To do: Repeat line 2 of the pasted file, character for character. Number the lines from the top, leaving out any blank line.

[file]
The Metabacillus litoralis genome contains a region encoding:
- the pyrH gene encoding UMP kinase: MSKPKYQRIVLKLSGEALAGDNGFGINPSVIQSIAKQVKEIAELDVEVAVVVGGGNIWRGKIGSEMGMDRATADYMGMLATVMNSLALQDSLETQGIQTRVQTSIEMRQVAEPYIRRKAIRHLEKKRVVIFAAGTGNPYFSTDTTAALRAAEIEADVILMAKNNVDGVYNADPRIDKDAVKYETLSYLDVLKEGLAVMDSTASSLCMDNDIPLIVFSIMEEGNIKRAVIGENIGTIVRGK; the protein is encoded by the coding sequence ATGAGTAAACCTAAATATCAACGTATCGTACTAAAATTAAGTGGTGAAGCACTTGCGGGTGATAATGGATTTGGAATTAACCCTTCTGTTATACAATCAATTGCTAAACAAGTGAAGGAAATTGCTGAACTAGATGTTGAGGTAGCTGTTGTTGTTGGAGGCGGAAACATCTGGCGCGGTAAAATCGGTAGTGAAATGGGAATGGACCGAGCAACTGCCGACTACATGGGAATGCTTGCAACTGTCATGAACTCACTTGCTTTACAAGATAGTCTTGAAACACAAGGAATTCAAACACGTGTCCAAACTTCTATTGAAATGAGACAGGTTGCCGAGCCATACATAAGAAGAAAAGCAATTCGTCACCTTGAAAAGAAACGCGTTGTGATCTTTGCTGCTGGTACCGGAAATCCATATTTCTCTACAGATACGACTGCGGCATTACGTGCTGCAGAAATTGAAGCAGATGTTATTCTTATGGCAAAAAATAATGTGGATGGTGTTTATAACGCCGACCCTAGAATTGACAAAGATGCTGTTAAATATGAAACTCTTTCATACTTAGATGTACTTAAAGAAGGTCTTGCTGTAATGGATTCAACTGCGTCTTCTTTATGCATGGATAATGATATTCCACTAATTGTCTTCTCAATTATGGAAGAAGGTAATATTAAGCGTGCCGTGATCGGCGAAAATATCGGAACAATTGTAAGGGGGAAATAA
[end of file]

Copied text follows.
- the pyrH gene encoding UMP kinase: MSKPKYQRIVLKLSGEALAGDNGFGINPSVIQSIAKQVKEIAELDVEVAVVVGGGNIWRGKIGSEMGMDRATADYMGMLATVMNSLALQDSLETQGIQTRVQTSIEMRQVAEPYIRRKAIRHLEKKRVVIFAAGTGNPYFSTDTTAALRAAEIEADVILMAKNNVDGVYNADPRIDKDAVKYETLSYLDVLKEGLAVMDSTASSLCMDNDIPLIVFSIMEEGNIKRAVIGENIGTIVRGK; the protein is encoded by the coding sequence ATGAGTAAACCTAAATATCAACGTATCGTACTAAAATTAAGTGGTGAAGCACTTGCGGGTGATAATGGATTTGGAATTAACCCTTCTGTTATACAATCAATTGCTAAACAAGTGAAGGAAATTGCTGAACTAGATGTTGAGGTAGCTGTTGTTGTTGGAGGCGGAAACATCTGGCGCGGTAAAATCGGTAGTGAAATGGGAATGGACCGAGCAACTGCCGACTACATGGGAATGCTTGCAACTGTCATGAACTCACTTGCTTTACAAGATAGTCTTGAAACACAAGGAATTCAAACACGTGTCCAAACTTCTATTGAAATGAGACAGGTTGCCGAGCCATACATAAGAAGAAAAGCAATTCGTCACCTTGAAAAGAAACGCGTTGTGATCTTTGCTGCTGGTACCGGAAATCCATATTTCTCTACAGATACGACTGCGGCATTACGTGCTGCAGAAATTGAAGCAGATGTTATTCTTATGGCAAAAAATAATGTGGATGGTGTTTATAACGCCGACCCTAGAATTGACAAAGATGCTGTTAAATATGAAACTCTTTCATACTTAGATGTACTTAAAGAAGGTCTTGCTGTAATGGATTCAACTGCGTCTTCTTTATGCATGGATAATGATATTCCACTAATTGTCTTCTCAATTATGGAAGAAGGTAATATTAAGCGTGCCGTGATCGGCGAAAATATCGGAACAATTGTAAGGGGGAAATAA